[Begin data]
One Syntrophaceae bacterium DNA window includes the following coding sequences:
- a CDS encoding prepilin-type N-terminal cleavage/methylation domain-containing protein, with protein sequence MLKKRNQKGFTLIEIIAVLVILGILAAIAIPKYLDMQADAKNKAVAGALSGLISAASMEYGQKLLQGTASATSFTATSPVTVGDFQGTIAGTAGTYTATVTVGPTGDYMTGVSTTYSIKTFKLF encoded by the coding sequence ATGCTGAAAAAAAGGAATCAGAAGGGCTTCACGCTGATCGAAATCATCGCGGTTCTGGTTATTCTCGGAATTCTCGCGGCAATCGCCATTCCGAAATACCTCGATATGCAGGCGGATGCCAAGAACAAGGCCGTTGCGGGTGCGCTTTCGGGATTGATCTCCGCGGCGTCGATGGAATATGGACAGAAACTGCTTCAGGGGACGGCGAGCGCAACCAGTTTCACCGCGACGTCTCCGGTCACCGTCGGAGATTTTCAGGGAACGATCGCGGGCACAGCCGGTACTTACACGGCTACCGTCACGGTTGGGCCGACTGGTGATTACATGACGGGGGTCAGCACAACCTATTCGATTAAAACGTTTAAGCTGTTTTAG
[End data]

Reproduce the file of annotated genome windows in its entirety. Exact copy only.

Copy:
One Syntrophaceae bacterium DNA window includes the following coding sequences:
- a CDS encoding prepilin-type N-terminal cleavage/methylation domain-containing protein, with protein sequence MLKKRNQKGFTLIEIIAVLVILGILAAIAIPKYLDMQADAKNKAVAGALSGLISAASMEYGQKLLQGTASATSFTATSPVTVGDFQGTIAGTAGTYTATVTVGPTGDYMTGVSTTYSIKTFKLF encoded by the coding sequence ATGCTGAAAAAAAGGAATCAGAAGGGCTTCACGCTGATCGAAATCATCGCGGTTCTGGTTATTCTCGGAATTCTCGCGGCAATCGCCATTCCGAAATACCTCGATATGCAGGCGGATGCCAAGAACAAGGCCGTTGCGGGTGCGCTTTCGGGATTGATCTCCGCGGCGTCGATGGAATATGGACAGAAACTGCTTCAGGGGACGGCGAGCGCAACCAGTTTCACCGCGACGTCTCCGGTCACCGTCGGAGATTTTCAGGGAACGATCGCGGGCACAGCCGGTACTTACACGGCTACCGTCACGGTTGGGCCGACTGGTGATTACATGACGGGGGTCAGCACAACCTATTCGATTAAAACGTTTAAGCTGTTTTAG